The star turn on “Sneaky Pete” goes to Giovanni Ribisi, known for his comedy chops on NBC’s “My Name Is Earl” and Seth MacFarlane’s “Ted” features. Ribisi plays a con man named Marius, recently released from prison, who assumes the identity of his cellmate in order to hide from those who want to settle an old score. He convinces the cellmate’s seemingly wholesome extended family that he’s their long-lost grandson, Pete — then is drawn into the world of shady characters who interact with the family’s bail-bonds business.

The idea sprang from a comment Cranston made at the podium in 2014 while accepting his fourth Emmy for the role that changed his life, Walter White of “Breaking Bad.” Cranston noted that his nickname as a kid, when he was directionless and always looking for an easy score, was “Sneaky Pete.” With breathless awards-show excitement, he urged all the Sneaky Petes in the audience to keep searching for their passion, as he has found in acting.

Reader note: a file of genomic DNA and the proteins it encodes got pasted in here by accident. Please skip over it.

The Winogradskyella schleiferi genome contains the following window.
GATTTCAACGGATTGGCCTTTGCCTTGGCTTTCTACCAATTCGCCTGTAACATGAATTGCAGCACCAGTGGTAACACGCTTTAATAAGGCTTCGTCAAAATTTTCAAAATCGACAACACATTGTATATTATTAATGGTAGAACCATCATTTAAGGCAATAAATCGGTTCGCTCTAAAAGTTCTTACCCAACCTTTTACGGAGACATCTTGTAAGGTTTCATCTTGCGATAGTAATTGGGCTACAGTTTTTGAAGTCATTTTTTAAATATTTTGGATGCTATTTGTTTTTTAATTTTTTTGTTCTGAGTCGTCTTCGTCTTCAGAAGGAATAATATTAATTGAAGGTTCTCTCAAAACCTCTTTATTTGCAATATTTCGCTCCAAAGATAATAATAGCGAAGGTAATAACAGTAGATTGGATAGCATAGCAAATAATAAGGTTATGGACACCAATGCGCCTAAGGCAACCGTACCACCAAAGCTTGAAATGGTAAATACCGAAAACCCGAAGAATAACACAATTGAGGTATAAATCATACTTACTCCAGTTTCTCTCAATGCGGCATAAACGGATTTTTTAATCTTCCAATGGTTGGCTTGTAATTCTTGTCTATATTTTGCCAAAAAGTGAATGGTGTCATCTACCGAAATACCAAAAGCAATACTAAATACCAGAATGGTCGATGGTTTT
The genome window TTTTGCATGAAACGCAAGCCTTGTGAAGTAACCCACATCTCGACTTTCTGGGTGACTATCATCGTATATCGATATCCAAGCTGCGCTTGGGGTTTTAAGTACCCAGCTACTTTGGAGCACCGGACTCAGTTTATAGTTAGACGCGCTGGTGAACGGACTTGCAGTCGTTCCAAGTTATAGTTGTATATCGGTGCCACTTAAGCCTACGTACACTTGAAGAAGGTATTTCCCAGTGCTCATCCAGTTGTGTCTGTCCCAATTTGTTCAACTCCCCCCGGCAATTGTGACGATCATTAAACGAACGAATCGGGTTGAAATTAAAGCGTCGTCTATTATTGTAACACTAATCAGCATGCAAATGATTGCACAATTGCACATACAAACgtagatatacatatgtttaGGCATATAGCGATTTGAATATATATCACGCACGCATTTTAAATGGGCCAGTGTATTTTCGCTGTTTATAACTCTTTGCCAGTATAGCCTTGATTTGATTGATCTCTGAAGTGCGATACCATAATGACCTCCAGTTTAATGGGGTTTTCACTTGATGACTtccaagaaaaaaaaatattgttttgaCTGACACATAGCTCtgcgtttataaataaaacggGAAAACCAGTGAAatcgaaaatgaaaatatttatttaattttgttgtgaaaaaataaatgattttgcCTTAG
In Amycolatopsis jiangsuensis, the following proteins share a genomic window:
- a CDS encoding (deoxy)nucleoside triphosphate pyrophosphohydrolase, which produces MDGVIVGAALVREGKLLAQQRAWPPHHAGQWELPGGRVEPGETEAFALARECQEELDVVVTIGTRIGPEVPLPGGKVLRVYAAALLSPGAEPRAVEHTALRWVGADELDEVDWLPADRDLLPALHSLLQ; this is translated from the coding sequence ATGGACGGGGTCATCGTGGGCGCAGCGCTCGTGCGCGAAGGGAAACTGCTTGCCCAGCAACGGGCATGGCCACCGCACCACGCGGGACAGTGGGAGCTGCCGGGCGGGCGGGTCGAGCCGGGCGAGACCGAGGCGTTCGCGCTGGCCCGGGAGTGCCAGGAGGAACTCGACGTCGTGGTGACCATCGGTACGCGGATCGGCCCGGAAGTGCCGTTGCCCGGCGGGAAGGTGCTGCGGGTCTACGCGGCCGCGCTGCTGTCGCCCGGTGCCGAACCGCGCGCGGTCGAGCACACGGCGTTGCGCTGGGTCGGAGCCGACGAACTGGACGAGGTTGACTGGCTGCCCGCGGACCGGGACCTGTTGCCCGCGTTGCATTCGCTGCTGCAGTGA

‘SNEAKY’ STRATEGY: Cranston shares an insight with actors Marin Ireland and Giovanni Ribisi.

The next morning, Cranston got a call from Sony Pictures Television co-president Zack Van Amburg, who pitched him on exploring Sneaky Pete as the germ of a TV series. Van Amburg’s confidence in Moon Shot’s ability to execute the project gave Cranston a head of steam. He sat down with Shore, who is also based on the Sony lot, and they hashed out the concept.

Moon Shot had been trying to develop a comedy series set against the backdrop of bail-bonds providers — an element of the criminal justice system that has long intrigued Cranston. Adding that element to “Sneaky Pete” gave it a natural engine for storytelling, beyond the long con Marius is playing on the family.

“Sneaky Pete” was snatched up for development in 2015 by CBS but didn’t land a series order. It wasn’t homeless for long: Amazon swooped in on the pilot shortly thereafter and gave the show a 10-episode order in November 2015.